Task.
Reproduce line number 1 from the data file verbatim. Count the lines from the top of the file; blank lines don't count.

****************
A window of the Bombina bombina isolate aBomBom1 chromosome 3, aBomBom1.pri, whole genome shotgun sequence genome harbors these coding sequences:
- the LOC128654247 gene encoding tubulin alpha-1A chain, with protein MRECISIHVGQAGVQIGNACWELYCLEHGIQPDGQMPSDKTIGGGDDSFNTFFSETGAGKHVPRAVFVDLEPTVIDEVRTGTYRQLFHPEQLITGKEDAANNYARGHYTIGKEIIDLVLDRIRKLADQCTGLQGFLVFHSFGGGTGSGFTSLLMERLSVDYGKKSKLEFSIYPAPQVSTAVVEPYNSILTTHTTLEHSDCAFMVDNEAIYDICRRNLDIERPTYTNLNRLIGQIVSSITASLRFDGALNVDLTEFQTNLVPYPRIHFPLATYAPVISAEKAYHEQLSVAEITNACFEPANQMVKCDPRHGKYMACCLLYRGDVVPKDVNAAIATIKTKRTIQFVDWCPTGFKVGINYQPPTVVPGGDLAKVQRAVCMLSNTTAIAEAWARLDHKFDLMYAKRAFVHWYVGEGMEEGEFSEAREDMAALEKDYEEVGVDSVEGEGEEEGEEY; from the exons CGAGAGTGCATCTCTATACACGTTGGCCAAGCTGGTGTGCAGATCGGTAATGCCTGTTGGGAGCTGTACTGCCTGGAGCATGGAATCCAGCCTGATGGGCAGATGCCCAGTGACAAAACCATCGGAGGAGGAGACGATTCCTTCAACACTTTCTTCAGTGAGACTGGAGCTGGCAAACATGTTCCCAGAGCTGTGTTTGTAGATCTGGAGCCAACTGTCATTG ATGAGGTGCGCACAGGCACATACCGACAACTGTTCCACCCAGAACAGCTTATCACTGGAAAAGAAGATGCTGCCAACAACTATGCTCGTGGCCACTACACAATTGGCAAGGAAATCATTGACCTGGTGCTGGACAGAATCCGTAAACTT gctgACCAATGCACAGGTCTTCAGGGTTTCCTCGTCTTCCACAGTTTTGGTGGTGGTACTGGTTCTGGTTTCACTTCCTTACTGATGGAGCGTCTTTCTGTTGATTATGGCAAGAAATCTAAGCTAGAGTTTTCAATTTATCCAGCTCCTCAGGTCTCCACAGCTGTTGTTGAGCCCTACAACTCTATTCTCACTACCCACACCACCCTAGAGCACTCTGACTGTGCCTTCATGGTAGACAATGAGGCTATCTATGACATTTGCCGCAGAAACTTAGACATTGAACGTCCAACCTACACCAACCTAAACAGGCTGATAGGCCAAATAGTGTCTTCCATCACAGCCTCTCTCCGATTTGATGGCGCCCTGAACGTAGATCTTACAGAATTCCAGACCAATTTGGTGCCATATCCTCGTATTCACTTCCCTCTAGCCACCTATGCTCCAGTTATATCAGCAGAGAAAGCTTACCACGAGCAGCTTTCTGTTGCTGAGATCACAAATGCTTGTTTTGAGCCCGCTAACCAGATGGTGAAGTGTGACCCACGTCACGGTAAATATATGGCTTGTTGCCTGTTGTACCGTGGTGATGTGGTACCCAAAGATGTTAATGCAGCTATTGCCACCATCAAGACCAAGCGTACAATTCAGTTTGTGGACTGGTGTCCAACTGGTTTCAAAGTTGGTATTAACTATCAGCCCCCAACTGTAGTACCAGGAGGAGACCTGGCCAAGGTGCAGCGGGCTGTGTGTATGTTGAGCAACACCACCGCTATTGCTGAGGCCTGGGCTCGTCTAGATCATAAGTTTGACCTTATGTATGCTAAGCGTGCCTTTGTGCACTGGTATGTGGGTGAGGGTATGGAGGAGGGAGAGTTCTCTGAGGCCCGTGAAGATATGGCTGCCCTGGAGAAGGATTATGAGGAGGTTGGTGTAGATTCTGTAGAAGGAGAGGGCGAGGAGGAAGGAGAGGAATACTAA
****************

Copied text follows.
A window of the Bombina bombina isolate aBomBom1 chromosome 3, aBomBom1.pri, whole genome shotgun sequence genome harbors these coding sequences: